Title

Christ, the Fullness of Time. The Rhetorical Function of Gal 4:3-5 and the Significance of Pleroma in the Letter to the Galatians

Date of Award

2021

Document Type

Thesis

Degree Name

Master of Arts major in Theological Studies

Department

Theology

First Advisor

Sr. Bernardita Dianzon, FSP, STD, PhD

Abstract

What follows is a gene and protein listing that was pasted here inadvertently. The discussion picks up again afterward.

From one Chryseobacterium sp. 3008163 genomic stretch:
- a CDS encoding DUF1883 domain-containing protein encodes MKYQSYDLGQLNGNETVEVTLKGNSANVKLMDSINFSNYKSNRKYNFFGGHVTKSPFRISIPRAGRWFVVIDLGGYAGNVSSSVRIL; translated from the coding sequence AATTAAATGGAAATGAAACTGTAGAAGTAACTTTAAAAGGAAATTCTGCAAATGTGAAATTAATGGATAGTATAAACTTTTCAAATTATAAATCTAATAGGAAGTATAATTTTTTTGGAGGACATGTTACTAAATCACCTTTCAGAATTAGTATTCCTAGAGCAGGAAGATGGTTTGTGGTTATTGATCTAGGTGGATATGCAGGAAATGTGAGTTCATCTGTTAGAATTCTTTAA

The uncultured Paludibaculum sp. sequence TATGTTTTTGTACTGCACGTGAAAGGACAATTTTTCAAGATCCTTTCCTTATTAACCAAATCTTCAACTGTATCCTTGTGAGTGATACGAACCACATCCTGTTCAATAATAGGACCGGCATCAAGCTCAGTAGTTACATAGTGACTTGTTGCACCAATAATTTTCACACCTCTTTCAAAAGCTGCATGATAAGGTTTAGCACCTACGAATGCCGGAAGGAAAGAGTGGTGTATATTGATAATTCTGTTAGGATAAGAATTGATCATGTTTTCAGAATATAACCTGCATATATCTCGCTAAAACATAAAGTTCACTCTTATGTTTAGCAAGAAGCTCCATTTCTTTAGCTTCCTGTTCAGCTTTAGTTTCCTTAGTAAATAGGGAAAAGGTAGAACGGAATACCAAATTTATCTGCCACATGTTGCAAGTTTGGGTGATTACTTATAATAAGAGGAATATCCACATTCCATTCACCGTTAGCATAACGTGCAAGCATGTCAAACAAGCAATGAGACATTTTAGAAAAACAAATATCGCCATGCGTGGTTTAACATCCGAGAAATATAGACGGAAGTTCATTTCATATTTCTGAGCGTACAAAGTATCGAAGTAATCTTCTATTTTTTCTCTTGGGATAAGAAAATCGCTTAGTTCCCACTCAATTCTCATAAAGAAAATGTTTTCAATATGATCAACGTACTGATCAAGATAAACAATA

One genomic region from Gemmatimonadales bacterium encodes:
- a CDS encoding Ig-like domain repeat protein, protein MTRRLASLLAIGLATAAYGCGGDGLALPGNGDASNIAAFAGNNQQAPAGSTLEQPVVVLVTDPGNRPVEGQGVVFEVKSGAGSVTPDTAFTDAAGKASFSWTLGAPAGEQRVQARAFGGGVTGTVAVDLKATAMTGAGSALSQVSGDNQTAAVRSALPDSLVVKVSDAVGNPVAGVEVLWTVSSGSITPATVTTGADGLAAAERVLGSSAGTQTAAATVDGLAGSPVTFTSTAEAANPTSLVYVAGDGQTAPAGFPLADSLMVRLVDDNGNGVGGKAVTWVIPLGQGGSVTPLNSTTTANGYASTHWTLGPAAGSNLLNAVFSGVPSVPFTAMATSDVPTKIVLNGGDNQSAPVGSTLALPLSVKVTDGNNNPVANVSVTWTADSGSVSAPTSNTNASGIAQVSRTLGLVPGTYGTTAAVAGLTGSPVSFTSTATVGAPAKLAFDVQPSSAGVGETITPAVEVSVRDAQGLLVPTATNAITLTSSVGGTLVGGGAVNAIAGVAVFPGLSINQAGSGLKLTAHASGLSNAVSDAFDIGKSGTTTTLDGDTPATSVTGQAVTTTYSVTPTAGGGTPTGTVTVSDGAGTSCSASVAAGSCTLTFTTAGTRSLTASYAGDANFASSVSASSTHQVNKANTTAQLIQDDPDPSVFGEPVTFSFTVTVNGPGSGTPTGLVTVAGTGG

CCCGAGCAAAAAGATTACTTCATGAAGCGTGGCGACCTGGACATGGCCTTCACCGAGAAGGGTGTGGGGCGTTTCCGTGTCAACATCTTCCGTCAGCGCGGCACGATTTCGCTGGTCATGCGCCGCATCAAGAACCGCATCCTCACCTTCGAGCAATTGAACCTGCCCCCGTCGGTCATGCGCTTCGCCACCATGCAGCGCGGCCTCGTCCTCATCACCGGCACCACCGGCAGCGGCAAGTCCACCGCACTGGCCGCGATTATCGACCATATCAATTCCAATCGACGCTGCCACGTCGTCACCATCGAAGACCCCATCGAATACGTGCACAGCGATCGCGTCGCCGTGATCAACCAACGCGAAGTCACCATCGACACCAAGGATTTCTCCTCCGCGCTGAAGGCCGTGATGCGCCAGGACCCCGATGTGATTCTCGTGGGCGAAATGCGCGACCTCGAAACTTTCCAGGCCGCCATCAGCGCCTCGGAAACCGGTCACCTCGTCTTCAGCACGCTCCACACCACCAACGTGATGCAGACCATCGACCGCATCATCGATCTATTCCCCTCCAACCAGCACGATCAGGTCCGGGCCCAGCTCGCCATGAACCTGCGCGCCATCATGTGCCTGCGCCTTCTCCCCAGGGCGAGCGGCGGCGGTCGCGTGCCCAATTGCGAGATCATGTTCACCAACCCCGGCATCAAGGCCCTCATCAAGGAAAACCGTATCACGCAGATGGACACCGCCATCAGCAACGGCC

This study of Gal 4:3-5 uses a specific method of rhetorical analysis called “biblical literary tradition.” Introduced by Roland Meynet, this method essentially differs from the composition or dispositio (ordering of arguments) of the treatise of Greco-Roman rhetoric. In such biblical rhetoric, Meynet maintains that the Letter to the Galatians is a well-composed text whose textual arrangement follows a certain form of symmetry—concentric in structure. Exposed to a rival and “perverted” gospel preached by a Jewish-Christian law- observant missionary group, Paul persuades the Gentile-Christian community of Galatia not to be deceived by them and so go back to their pre-Christian condition— enslaved by the “elements of the world” (Gal 4: 3). With this persuasive intent, Paul maps out the situation-at-hand and presents a moral matrix at the center of the concentric structure of the Letter to the Galatians (Gal 4:1-11). The argument is specifically enhanced by the use of an analogy between spiritual slavery and divine sonship in Gal 4:1-7. In the analogy (Gal 4:1-7), Paul maps out the situation-at-hand by describing the transformation that transpires with baptism by using a broadly available understanding of “adoption” and “spirit.” Moreover, the moral matrix is demonstrated by the use of chiasmus in Gal 4:3-5. In the chiasmus, the researcher gives a special attention to the significance of the term plērōma. From this, the study argues that the chiasmus exhibits a rhetorical movement from plērōma to kenosis, that is, from “fullness” to “self-emptying”—a theme that is consistent with the other parts of the composition of the letter. Thus, enlivened by the Spirit received from baptism and v after the pattern of Christ who “gave himself up” on the Cross, a cruciform self-giving character would be the mark of Gentile Christian communities. Paul reached his objective to undermine his opponents’ views by associating their teaching with spiritual slavery, and his gospel with divine sonship.

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